Getting an education without going into debt can be difficult, but it's not impossible. Both federal and state governments provide financial assistance to students in the form of grants, service benefits, tax credits and student loan forgiveness.
Serve in the Military
The GI Bill assists both active duty service members and veterans, while the Dependents’ Educational Assistance program provides funds to the spouses and dependents of dead or disabled veterans. Other programs include the Reserve Officer Training Corps scholarship program for ROTC cadets and the Reserve Educational Assistance Program.
Become a Teacher
The federal Teacher Education Assistance for College and Higher Education Grant offers cash to students who plan to become teachers. TEACH Grant recipients must agree to teach in a high-need field in a low-income community for at least four years after graduation. Some states offer scholarships, grants or tuition waiver programs to current or aspiring educators. Teachers may eliminate or reduce their student loan debt through the federal Teacher Loan Forgiveness program, the Public Service Loan Forgiveness program or the Perkins Loan Cancellation and Discharge Program. Participants in the Teach for America program may enroll in AmeriCorps during their Teach for America tenure. AmeriCorps volunteers are eligible for a monetary award that can be applied toward student loans or future education costs.
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Demonstrate Financial Need
The federal government offers the Pell Grant to qualifying undergraduate students. Many states also offer need-based grants to students. To qualify for government grants, students must complete the Free Application for Federal Student Aid and request that the FAFSA results be sent to the schools to which the student has applied. The school will complete the financial aid award process, which may require additional information from the student.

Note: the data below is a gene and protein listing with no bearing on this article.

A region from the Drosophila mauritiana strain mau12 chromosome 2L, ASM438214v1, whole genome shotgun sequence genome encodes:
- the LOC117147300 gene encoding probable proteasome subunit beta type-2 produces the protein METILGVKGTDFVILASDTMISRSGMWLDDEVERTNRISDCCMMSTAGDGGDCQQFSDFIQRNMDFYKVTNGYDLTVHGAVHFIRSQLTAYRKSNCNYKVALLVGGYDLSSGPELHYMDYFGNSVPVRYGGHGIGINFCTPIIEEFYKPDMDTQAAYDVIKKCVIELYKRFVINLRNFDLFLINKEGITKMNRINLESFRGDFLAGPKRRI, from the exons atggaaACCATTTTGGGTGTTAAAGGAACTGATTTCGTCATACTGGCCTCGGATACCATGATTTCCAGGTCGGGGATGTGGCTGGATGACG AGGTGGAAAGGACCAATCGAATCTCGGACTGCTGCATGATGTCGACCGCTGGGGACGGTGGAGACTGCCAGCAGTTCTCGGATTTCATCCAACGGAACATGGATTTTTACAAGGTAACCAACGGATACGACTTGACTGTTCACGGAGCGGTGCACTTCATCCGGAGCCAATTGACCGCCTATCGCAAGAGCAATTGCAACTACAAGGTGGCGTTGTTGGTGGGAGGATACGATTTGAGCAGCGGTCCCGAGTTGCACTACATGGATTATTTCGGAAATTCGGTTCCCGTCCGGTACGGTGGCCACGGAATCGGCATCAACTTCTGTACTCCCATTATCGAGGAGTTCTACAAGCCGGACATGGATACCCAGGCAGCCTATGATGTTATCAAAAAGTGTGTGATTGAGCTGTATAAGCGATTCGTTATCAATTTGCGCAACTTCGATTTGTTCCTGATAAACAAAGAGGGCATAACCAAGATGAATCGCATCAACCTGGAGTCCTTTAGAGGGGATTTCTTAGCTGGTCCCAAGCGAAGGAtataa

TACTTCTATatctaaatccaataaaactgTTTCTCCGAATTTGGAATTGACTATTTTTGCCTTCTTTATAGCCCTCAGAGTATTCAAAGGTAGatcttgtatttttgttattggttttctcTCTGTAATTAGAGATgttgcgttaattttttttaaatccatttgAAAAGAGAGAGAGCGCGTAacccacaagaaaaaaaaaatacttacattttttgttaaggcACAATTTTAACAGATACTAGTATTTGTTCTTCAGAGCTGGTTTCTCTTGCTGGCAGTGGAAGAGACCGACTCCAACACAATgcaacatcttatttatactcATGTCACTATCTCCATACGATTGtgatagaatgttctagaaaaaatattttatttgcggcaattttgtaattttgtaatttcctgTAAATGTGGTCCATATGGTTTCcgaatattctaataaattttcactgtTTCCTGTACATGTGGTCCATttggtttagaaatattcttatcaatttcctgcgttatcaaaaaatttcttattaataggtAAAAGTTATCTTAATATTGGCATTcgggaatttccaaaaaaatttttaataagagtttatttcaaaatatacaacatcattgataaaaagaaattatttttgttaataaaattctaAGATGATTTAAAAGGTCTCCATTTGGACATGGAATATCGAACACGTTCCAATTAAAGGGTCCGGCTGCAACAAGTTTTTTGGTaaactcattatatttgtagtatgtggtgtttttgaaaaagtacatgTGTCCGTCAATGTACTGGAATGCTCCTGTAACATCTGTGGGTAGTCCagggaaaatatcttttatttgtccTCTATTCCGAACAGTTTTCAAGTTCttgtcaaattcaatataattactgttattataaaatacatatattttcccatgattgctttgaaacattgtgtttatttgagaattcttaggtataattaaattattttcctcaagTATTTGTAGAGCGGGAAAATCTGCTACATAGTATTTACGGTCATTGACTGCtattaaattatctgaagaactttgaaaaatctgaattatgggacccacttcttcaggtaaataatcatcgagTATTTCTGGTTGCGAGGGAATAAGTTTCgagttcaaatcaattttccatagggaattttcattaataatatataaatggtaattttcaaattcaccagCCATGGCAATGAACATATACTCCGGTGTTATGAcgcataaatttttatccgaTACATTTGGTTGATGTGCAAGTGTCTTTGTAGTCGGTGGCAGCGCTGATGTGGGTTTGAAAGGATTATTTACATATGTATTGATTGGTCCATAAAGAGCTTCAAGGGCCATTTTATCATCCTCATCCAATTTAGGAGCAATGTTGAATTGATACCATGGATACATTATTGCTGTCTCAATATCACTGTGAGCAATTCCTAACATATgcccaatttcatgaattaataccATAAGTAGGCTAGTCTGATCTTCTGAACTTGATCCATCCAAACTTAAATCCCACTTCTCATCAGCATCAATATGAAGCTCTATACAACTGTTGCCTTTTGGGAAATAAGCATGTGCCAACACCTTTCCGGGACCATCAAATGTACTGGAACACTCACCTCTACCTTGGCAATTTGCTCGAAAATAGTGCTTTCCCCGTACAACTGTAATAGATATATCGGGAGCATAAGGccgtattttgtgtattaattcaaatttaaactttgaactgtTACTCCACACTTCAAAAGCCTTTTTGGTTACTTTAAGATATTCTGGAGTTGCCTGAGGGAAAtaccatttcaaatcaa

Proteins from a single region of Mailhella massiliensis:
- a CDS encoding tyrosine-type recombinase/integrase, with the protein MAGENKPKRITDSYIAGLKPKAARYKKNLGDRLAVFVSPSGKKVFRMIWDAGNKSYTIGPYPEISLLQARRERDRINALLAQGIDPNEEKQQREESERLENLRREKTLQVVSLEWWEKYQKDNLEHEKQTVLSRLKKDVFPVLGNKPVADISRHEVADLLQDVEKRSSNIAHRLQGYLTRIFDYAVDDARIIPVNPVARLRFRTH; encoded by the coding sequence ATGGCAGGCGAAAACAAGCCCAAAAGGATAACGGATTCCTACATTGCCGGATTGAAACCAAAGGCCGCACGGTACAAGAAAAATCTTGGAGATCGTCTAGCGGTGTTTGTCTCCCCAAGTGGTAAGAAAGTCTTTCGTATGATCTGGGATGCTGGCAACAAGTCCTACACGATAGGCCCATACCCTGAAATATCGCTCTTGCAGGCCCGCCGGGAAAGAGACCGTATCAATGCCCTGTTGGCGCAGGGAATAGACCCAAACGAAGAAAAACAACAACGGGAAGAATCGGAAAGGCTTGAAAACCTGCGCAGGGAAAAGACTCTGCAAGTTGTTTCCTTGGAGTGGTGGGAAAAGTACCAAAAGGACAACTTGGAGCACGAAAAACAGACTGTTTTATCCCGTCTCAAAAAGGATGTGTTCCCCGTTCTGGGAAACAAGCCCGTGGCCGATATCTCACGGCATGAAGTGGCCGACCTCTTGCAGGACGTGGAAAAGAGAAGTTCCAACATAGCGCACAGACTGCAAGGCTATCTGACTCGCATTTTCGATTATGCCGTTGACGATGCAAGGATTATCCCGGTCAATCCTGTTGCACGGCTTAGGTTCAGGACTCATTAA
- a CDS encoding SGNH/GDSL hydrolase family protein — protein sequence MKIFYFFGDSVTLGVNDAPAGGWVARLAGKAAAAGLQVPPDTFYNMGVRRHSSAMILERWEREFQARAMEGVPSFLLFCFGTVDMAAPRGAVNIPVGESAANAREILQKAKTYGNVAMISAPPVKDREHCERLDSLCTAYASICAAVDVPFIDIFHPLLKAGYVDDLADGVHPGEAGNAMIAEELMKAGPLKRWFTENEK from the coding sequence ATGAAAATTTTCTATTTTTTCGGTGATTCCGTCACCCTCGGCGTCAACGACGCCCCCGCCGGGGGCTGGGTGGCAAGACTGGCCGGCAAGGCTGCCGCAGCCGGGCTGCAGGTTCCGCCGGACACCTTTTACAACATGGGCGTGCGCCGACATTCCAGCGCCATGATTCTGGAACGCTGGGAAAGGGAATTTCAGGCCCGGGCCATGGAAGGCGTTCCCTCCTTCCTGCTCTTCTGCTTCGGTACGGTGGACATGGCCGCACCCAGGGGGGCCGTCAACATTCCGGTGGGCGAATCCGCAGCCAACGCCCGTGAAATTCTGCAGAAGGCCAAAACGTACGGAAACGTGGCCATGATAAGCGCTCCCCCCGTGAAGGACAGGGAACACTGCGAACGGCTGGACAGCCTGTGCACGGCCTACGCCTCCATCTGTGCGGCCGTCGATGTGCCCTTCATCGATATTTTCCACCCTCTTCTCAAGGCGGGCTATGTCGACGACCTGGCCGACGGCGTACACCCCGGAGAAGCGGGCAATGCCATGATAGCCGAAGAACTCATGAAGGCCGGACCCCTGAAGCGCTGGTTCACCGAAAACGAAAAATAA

Get Good Grades
Some states provide merit-based scholarships to students who perform well academically. One example of this type of financial aid is the Georgia HOPE Scholarship, which provides assistance to students who maintain a high grade point average in high school, take academically challenging courses and attend a participating college, university or trade school. Students can get information on applying for state merit scholarships through their state’s student aid commission, a high school guidance counselor or a school’s financial aid office.
Perform Public Service
Individuals who work in public service may be eligible for student loan debt forgiveness. To qualify, the individual must make 120 timely monthly student loan payments and work full time for a government or nonprofit organization. After an individual meets the program's qualifications, the U.S. Department of Education forgives the full balance of her federal Direct Loans. Student loan borrowers can visit the Federal Student Financial Aid website at studentaid.ed.gov for more information. Individuals who participate in the AmeriCorps service program are also eligible for an educational award they can use to retire student loans or to fund future education.
Claim a Tax Credit
The American Opportunity Tax Credit provides an annual cash credit for individuals during their first four years of higher education. The Lifetime Learning Credit provides tax credits to individuals who have completed academic or professional course work. Individuals can apply for these credits using IRS form 8863.
- Federal Student Aid: Forgiveness, Cancellation and Discharge
- Corporation for National and Community Service: Segal AmeriCorps Education Award
- Federal Student Aid: Types of Aid
- Illinois Student Assistance Commission: Monetary Award Program
- Federal Student Aid: Grants and Scholarships
- U.S. Army: Army ROTC
- U.S. Department of Veterans Affairs: Survivors and Dependent Assistance
- U.S. Department of Veterans Affairs: Reserve Educational Assistance Program (REAP)
- Military.com: GI Bill FAQ
- U.S. Department of Veterans Affairs: National Call to Service Program
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